Reviews

MELBA – A New Musical

By Nicholas Christo and Johannes Luebbers. Hayes Theatre Company and New Musicals Australia. August 11 – September 9, 2017.

Writer Nicholas Christo and composer Johannes Luebbers must be delighted with this production of the musical they have spent “eight years and countless drafts creating”.

Hir

By Taylor Mac. Belvoir. August 12 – September 10, 2017

American queer performance artist Taylor Mac has written a sharp comedy drama not just about transgender shifts but also wider transitions across the country in gender roles and masculine and working class identities.

US Marine Isaac, dishonourably discharged, returns to his fibro home to find his once alpha male Dad now stroke-ridden, the former plumber dressed in a nightie and the bad makeup of a clown.

Julius Caesar

Play by William Shakespeare. Director/Co-Designer: Jo Loth. Jo Loth Production. Events Centre, Caloundra, Qld. 17 – 19 Aug, 2017

Women playing traditional male roles in classical theatre are nothing new. Breeches roles have always been a staple of theatre, especially in opera and that most English of traditions pantomime. Even Shakespeare was not immune to creating roles where women disguise themselves as men. So, coming to this new all (mostly) female cast version of Julius Caesar is not asking an audience to make that great a leap of faith. The only question is does the gender-switch clarify or hinder the playwright’s original intent and in this case director Jo Loth has succeeded admirably.

Surprise Party with Jem and Dead Max

By Georgia Symons. La Mama Courthouse, Carlton (VIC). 16-27 August 2017

Here’s a show that kicks off with balloons, party poppers and a big sign saying ‘Happy 21st Birthday’.  Jem (Anna Kennedy) is giving a surprise party for Max (Christian Taylor) and the audience is included as guests.  When Max arrives, we all shout ‘Happy Birthday, Max!’  And he’s surprised to see us.  But he is thrilled that Jem is throwing him a party.  What is a little unusual about this is that Max is dead, killed in a motorcycle ‘accident, (so that he has some token streaks of blood on his face).  That&r

Dracula

Adapted by Nelle Lee & Nick Skubij. Based on the novel by Bram Stoker. Director: Michael Futcher. Shake & Stir. Cremorne Theatre, QPAC. 17 August – 2 September, 2017 2017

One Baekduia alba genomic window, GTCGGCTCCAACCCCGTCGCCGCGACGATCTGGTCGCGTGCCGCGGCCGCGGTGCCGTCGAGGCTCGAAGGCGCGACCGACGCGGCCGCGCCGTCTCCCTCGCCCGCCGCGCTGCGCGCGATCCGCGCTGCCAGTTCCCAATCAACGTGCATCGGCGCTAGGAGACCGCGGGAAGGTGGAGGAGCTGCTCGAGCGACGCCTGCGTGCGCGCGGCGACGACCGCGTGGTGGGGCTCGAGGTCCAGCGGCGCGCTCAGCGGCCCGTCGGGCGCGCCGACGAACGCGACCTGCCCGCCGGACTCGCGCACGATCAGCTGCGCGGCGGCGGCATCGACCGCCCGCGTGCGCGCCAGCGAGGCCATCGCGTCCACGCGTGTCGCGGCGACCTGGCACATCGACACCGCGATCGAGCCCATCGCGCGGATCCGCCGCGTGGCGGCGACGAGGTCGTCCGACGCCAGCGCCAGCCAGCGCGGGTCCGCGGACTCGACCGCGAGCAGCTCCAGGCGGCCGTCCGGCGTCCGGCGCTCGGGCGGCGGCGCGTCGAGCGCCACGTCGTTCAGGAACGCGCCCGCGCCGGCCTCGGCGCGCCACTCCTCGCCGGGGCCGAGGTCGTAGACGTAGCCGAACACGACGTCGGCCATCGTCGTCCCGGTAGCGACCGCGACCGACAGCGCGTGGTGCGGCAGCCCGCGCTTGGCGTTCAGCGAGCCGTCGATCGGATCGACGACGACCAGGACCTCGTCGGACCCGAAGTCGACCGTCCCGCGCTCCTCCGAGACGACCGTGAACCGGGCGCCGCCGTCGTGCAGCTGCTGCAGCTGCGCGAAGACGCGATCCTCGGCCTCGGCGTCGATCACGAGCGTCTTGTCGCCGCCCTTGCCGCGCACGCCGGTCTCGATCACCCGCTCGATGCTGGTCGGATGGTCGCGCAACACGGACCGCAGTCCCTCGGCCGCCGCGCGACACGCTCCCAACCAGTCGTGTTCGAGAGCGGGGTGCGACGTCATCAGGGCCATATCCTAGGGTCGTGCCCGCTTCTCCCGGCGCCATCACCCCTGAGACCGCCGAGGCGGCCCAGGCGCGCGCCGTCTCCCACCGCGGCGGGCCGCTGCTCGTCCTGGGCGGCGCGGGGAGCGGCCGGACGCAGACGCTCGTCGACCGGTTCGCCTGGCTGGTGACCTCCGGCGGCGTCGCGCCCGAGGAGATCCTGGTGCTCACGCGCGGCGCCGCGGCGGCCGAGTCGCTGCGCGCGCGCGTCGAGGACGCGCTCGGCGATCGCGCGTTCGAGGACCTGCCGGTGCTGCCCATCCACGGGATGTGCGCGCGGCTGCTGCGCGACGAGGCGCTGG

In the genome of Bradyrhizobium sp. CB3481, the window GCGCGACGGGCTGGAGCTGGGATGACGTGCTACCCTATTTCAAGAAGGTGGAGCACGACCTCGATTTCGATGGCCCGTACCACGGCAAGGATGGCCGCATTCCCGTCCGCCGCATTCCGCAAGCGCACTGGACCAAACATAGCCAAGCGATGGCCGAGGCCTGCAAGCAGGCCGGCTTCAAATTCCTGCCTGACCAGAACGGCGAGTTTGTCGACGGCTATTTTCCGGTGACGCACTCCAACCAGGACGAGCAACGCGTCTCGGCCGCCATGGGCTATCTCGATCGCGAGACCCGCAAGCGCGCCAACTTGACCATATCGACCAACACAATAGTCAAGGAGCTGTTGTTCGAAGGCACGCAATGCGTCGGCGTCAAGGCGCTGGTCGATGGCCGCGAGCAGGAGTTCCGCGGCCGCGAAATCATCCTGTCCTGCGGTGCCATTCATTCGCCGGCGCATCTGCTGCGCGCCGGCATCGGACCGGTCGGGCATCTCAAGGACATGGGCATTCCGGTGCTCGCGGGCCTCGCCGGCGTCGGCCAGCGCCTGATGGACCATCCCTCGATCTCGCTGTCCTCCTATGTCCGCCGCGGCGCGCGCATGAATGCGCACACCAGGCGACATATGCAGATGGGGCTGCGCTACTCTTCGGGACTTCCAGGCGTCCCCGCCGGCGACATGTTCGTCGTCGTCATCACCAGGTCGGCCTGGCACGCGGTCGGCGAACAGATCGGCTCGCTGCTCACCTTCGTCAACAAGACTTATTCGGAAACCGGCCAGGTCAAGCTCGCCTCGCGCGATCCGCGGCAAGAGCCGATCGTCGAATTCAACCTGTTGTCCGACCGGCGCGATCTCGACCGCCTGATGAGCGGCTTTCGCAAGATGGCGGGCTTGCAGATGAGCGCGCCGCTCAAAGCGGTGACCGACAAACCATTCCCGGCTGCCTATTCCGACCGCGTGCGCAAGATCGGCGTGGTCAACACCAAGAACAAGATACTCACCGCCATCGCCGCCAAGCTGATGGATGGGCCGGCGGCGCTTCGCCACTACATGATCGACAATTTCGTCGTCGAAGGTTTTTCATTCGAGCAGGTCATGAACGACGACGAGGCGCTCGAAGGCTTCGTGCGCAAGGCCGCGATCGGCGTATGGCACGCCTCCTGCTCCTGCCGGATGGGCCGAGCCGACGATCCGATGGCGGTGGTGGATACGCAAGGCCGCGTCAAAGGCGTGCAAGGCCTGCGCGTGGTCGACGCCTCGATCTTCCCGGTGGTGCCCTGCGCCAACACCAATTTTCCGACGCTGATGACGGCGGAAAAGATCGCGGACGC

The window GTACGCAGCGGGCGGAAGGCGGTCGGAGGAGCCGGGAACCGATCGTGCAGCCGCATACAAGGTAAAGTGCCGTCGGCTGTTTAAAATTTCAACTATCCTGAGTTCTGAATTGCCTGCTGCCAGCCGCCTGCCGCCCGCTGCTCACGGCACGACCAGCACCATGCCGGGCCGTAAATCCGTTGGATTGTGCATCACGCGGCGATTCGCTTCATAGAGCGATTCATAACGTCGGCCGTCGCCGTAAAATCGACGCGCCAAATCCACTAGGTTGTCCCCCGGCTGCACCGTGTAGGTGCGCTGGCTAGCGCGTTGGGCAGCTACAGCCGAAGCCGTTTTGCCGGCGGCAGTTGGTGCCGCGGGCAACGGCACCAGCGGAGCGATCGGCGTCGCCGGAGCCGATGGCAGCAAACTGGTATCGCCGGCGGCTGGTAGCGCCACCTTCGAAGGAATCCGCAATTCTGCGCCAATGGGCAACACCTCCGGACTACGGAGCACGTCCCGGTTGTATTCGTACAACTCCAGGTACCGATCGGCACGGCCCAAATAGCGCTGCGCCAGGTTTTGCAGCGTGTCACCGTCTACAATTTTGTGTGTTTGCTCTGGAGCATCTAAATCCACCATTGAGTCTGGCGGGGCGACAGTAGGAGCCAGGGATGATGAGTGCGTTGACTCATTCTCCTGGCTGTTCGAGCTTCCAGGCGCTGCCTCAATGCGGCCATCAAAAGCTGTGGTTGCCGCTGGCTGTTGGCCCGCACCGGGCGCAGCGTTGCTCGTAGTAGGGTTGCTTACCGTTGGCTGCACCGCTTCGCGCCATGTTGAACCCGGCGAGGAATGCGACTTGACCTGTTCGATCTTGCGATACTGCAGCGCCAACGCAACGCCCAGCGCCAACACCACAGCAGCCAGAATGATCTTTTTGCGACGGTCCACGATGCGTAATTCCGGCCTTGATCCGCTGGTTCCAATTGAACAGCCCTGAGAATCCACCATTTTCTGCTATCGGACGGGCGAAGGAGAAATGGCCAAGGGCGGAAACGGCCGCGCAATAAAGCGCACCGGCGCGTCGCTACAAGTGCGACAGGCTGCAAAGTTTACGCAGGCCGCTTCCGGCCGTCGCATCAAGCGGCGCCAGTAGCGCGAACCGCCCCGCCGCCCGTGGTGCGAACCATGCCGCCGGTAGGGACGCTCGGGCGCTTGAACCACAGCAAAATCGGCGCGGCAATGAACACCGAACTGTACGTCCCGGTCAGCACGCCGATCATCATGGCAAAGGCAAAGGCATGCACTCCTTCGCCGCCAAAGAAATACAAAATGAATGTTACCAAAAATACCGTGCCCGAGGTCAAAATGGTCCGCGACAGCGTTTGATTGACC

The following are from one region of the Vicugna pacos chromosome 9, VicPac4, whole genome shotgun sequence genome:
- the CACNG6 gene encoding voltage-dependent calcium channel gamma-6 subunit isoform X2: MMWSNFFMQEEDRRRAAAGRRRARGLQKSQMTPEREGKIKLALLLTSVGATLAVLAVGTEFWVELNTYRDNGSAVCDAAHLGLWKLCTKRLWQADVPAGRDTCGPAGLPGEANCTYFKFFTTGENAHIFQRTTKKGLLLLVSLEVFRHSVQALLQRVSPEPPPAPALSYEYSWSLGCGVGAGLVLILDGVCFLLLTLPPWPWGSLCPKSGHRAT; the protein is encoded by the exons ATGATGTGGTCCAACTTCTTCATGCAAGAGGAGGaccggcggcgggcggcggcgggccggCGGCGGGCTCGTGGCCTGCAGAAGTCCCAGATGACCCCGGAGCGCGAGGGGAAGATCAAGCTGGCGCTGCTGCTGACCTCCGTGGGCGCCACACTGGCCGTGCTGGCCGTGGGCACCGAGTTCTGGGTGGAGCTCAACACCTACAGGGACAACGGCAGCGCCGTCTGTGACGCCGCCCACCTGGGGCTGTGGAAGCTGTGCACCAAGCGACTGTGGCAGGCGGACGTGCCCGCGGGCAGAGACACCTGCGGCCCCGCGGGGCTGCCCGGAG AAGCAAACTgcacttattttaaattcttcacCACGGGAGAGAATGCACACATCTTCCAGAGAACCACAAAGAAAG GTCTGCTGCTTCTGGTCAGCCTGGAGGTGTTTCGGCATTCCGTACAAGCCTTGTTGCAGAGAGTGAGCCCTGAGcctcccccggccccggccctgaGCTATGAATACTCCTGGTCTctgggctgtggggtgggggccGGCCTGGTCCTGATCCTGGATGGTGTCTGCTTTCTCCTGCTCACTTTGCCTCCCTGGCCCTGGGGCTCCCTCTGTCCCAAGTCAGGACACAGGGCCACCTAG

Bodies, blood and chills haunt Shake and Stir’s creepy melodramatic adaptation of Bram Stoker’s 1897 Gothic-horror novel. In recent years we’ve not been short of vampires on the small or big screen; Twilight, True Blood, The Vampire Diaries and Buffy, but Stoker’s original is the gold-standard and Nelle Lee and Nick Skubij keep closely to it in their lean storytelling.

Jacques Brel is Alive and Well and Living in Paris

Miranda Musical Society. Parramatta Riverside Theatres, August 10 to 13, 2017 and Mittagong Playhouse, August 17 – 19.

… Or to be more precise, alive in Parramatta and Mittagong, thanks to Miranda Musical Society’s very professionally performed production. Deftly and economically directed by Geraldine Turner, the performers invoke the wide span of themes and emotions Brel managed to write about in his relatively short life – he died in 1978 at the age of 49.

The Last of the Summer Wine

By Roy Clarke. 1812 Theatre. Director: Pip Le Blond. 3rd August to 26th August, 2017

The 1812 Theatre tackle another television to stage adaptation in their season this year – this time it is the Australian premiere of timeless UK sit-com Last of the Summer Wine, where we see Foggy, Clegg and Compo being reunited for one last riotous and farcical adventure.

From 1983 to 2010, the TV sit-com written by Roy Clarke was set and filmed in and around Holmfirth, West Yorkshire, England, and centered on a trio of old men and their youthful misadventures;

Holding the Man

By Tommy Murphy, based on Timothy Conigrave’s memoir. Lane Cove Theatre Company. Director: Kathryn Thomas. The Performance Space @ St Aidan's, Longueville. August 11 – 25, 2017.

In a week where marriage equality dominated the national news, the vandalizing and removal of posters for Lane Cove Theatre Company’s production also made the news in the lead up to opening night.

The sensitive, real-life rites-of-passage story of two young gay men, from teenagers in a Catholic Boys School in the 1970s through the tragedy of the AIDS epidemic and young lives cut short, is based on central character Timothy Conigrave’s own memoir.

Who’s Afraid of Virginia Woolf

By Edward Albee. National Theatre Live. Nova Cinema, Carlton and participating cinemas nationwide. Opening Saturday 19 August 2017.

This National Theatre Live revival (if that’s the word) of Edward Albee’s famous 1962 play features a stellar cast: Imelda Staunton as Martha, Conleth Hill as George, Imogen Poots as Honey and Luke Treadaway as Nick.  Any production of this play, however, can’t help but aspire to escape the memory of the 1966 movie adaptation (by Ernest Lehman) for which director Mike Nichols had the inspired idea of casting Elizabeth Taylor and Richard Burton.  Comparisons may be odious, but in this case, they are rather inevitable.

Pink Floyd’s - The Wall

Music & Lyrics: Roger Waters. Pannic Productions. Director: Andrew ‘Panda’ Haden. Musical Directors: Jason Zadkovich, Grace Cockburn, Kym Brown. Choreographers: Mike Lapot, Melissa Budd, Drew de Kinderen. Redcliffe Cultural Centre, 11-13 August 2017

Top of the range audio visuals and superb musical backing were the stars of Pannic Productions’ version of Pink Floyd’s The Wall. In fact they were so good I could have gladly sat in the theatre and just watched them and listened to the music. With three LED screens at the rear of the stage with forever changing images and a multitude of coloured lights, the iconic rock album was brought vividly to life.

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